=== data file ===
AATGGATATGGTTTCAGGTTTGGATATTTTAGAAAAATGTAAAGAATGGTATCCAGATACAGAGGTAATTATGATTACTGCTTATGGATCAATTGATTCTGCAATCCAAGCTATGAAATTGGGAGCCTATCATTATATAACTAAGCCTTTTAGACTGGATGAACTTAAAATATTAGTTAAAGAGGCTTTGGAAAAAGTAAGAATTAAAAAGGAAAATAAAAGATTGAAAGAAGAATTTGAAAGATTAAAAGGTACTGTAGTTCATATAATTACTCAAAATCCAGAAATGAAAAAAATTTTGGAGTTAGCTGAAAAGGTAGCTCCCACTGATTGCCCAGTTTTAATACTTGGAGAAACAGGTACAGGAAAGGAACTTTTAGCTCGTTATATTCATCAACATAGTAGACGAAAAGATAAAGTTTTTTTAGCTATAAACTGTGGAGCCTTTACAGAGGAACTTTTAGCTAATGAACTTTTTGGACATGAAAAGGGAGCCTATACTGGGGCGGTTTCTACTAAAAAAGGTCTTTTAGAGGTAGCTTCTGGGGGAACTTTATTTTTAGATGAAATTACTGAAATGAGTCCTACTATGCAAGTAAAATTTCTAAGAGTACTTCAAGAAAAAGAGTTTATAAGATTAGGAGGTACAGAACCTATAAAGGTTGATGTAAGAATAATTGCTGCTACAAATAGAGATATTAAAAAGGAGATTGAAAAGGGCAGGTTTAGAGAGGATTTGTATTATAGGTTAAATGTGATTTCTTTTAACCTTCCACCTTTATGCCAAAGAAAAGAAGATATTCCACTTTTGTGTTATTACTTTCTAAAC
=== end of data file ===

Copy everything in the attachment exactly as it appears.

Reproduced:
AATGGATATGGTTTCAGGTTTGGATATTTTAGAAAAATGTAAAGAATGGTATCCAGATACAGAGGTAATTATGATTACTGCTTATGGATCAATTGATTCTGCAATCCAAGCTATGAAATTGGGAGCCTATCATTATATAACTAAGCCTTTTAGACTGGATGAACTTAAAATATTAGTTAAAGAGGCTTTGGAAAAAGTAAGAATTAAAAAGGAAAATAAAAGATTGAAAGAAGAATTTGAAAGATTAAAAGGTACTGTAGTTCATATAATTACTCAAAATCCAGAAATGAAAAAAATTTTGGAGTTAGCTGAAAAGGTAGCTCCCACTGATTGCCCAGTTTTAATACTTGGAGAAACAGGTACAGGAAAGGAACTTTTAGCTCGTTATATTCATCAACATAGTAGACGAAAAGATAAAGTTTTTTTAGCTATAAACTGTGGAGCCTTTACAGAGGAACTTTTAGCTAATGAACTTTTTGGACATGAAAAGGGAGCCTATACTGGGGCGGTTTCTACTAAAAAAGGTCTTTTAGAGGTAGCTTCTGGGGGAACTTTATTTTTAGATGAAATTACTGAAATGAGTCCTACTATGCAAGTAAAATTTCTAAGAGTACTTCAAGAAAAAGAGTTTATAAGATTAGGAGGTACAGAACCTATAAAGGTTGATGTAAGAATAATTGCTGCTACAAATAGAGATATTAAAAAGGAGATTGAAAAGGGCAGGTTTAGAGAGGATTTGTATTATAGGTTAAATGTGATTTCTTTTAACCTTCCACCTTTATGCCAAAGAAAAGAAGATATTCCACTTTTGTGTTATTACTTTCTAAAC